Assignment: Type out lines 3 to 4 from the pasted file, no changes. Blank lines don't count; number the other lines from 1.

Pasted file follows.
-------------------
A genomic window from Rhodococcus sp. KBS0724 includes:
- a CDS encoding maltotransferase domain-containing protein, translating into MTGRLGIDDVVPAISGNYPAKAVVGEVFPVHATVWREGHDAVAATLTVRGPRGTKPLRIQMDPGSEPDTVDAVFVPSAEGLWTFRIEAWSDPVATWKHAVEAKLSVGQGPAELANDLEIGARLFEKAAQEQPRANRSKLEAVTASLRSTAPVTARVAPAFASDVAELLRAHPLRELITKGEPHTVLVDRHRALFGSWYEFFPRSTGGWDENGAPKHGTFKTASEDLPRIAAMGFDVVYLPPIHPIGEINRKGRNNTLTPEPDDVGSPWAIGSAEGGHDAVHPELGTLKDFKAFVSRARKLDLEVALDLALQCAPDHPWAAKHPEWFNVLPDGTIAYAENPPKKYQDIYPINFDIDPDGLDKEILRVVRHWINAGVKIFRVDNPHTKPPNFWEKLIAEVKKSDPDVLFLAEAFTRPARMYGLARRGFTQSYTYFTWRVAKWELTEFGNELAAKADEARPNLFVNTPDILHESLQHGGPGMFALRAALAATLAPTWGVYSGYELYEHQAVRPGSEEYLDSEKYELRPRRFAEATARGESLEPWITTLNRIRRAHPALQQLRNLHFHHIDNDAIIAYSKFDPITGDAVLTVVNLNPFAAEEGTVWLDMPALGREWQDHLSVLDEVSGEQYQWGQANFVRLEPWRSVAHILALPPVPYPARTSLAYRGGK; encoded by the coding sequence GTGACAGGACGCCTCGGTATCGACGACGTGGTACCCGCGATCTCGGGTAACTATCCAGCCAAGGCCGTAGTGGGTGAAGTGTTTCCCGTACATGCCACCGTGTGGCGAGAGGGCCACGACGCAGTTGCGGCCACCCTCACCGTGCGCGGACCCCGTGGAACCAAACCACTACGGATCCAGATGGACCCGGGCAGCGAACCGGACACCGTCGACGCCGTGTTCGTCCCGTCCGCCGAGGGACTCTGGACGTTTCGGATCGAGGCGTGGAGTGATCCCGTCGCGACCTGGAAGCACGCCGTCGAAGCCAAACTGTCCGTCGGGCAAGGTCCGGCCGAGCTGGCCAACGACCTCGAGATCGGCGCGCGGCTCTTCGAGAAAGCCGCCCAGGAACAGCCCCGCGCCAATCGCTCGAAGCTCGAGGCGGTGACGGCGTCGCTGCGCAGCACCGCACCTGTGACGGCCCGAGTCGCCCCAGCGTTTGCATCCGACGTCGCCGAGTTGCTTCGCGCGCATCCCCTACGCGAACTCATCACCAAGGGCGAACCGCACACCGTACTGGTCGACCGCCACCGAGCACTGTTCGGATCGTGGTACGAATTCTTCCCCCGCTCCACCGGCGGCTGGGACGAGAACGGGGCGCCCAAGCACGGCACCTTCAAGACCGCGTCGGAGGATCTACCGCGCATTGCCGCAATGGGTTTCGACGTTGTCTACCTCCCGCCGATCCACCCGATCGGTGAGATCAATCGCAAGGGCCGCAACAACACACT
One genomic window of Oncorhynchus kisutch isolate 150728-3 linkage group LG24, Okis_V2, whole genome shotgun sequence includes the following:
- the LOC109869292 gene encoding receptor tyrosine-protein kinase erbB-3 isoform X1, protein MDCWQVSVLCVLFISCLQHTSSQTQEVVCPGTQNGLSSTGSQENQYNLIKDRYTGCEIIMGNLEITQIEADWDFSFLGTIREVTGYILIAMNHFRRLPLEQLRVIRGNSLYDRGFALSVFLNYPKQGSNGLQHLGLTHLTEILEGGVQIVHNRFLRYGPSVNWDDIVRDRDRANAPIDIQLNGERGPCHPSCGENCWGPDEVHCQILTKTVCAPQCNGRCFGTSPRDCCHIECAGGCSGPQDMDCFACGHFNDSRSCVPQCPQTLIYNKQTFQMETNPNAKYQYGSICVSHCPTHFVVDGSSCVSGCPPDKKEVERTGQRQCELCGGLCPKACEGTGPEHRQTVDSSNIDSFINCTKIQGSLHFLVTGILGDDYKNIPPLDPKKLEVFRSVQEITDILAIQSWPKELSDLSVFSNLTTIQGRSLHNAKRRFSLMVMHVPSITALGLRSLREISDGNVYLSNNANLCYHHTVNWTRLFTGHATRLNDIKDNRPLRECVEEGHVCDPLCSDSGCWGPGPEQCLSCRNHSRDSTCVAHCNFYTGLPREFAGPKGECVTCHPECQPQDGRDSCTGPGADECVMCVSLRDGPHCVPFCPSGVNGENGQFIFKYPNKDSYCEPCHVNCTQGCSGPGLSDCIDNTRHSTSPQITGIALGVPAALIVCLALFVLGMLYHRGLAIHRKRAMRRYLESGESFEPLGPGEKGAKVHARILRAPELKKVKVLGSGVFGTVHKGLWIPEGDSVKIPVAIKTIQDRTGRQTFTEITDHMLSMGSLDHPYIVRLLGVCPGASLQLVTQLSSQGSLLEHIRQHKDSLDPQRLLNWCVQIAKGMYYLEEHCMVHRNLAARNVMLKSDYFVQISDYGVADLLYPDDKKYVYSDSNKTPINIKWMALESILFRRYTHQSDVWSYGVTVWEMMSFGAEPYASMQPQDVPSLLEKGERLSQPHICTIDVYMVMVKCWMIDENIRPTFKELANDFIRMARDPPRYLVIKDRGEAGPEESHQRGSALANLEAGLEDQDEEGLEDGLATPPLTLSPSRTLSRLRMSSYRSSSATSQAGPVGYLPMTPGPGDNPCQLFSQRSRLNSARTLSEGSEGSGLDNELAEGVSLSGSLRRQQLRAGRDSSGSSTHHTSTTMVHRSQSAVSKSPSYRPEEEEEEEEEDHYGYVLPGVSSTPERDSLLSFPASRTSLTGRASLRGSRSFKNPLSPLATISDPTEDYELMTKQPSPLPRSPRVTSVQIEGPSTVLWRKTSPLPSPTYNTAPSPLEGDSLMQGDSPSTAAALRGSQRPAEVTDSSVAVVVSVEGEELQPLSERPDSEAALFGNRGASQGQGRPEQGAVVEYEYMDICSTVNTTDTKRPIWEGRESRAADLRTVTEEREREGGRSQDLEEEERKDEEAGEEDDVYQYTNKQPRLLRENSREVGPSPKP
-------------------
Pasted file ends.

One genomic window of Oncorhynchus kisutch isolate 150728-3 linkage group LG24, Okis_V2, whole genome shotgun sequence includes the following:
- the LOC109869292 gene encoding receptor tyrosine-protein kinase erbB-3 isoform X1, protein MDCWQVSVLCVLFISCLQHTSSQTQEVVCPGTQNGLSSTGSQENQYNLIKDRYTGCEIIMGNLEITQIEADWDFSFLGTIREVTGYILIAMNHFRRLPLEQLRVIRGNSLYDRGFALSVFLNYPKQGSNGLQHLGLTHLTEILEGGVQIVHNRFLRYGPSVNWDDIVRDRDRANAPIDIQLNGERGPCHPSCGENCWGPDEVHCQILTKTVCAPQCNGRCFGTSPRDCCHIECAGGCSGPQDMDCFACGHFNDSRSCVPQCPQTLIYNKQTFQMETNPNAKYQYGSICVSHCPTHFVVDGSSCVSGCPPDKKEVERTGQRQCELCGGLCPKACEGTGPEHRQTVDSSNIDSFINCTKIQGSLHFLVTGILGDDYKNIPPLDPKKLEVFRSVQEITDILAIQSWPKELSDLSVFSNLTTIQGRSLHNAKRRFSLMVMHVPSITALGLRSLREISDGNVYLSNNANLCYHHTVNWTRLFTGHATRLNDIKDNRPLRECVEEGHVCDPLCSDSGCWGPGPEQCLSCRNHSRDSTCVAHCNFYTGLPREFAGPKGECVTCHPECQPQDGRDSCTGPGADECVMCVSLRDGPHCVPFCPSGVNGENGQFIFKYPNKDSYCEPCHVNCTQGCSGPGLSDCIDNTRHSTSPQITGIALGVPAALIVCLALFVLGMLYHRGLAIHRKRAMRRYLESGESFEPLGPGEKGAKVHARILRAPELKKVKVLGSGVFGTVHKGLWIPEGDSVKIPVAIKTIQDRTGRQTFTEITDHMLSMGSLDHPYIVRLLGVCPGASLQLVTQLSSQGSLLEHIRQHKDSLDPQRLLNWCVQIAKGMYYLEEHCMVHRNLAARNVMLKSDYFVQISDYGVADLLYPDDKKYVYSDSNKTPINIKWMALESILFRRYTHQSDVWSYGVTVWEMMSFGAEPYASMQPQDVPSLLEKGERLSQPHICTIDVYMVMVKCWMIDENIRPTFKELANDFIRMARDPPRYLVIKDRGEAGPEESHQRGSALANLEAGLEDQDEEGLEDGLATPPLTLSPSRTLSRLRMSSYRSSSATSQAGPVGYLPMTPGPGDNPCQLFSQRSRLNSARTLSEGSEGSGLDNELAEGVSLSGSLRRQQLRAGRDSSGSSTHHTSTTMVHRSQSAVSKSPSYRPEEEEEEEEEDHYGYVLPGVSSTPERDSLLSFPASRTSLTGRASLRGSRSFKNPLSPLATISDPTEDYELMTKQPSPLPRSPRVTSVQIEGPSTVLWRKTSPLPSPTYNTAPSPLEGDSLMQGDSPSTAAALRGSQRPAEVTDSSVAVVVSVEGEELQPLSERPDSEAALFGNRGASQGQGRPEQGAVVEYEYMDICSTVNTTDTKRPIWEGRESRAADLRTVTEEREREGGRSQDLEEEERKDEEAGEEDDVYQYTNKQPRLLRENSREVGPSPKP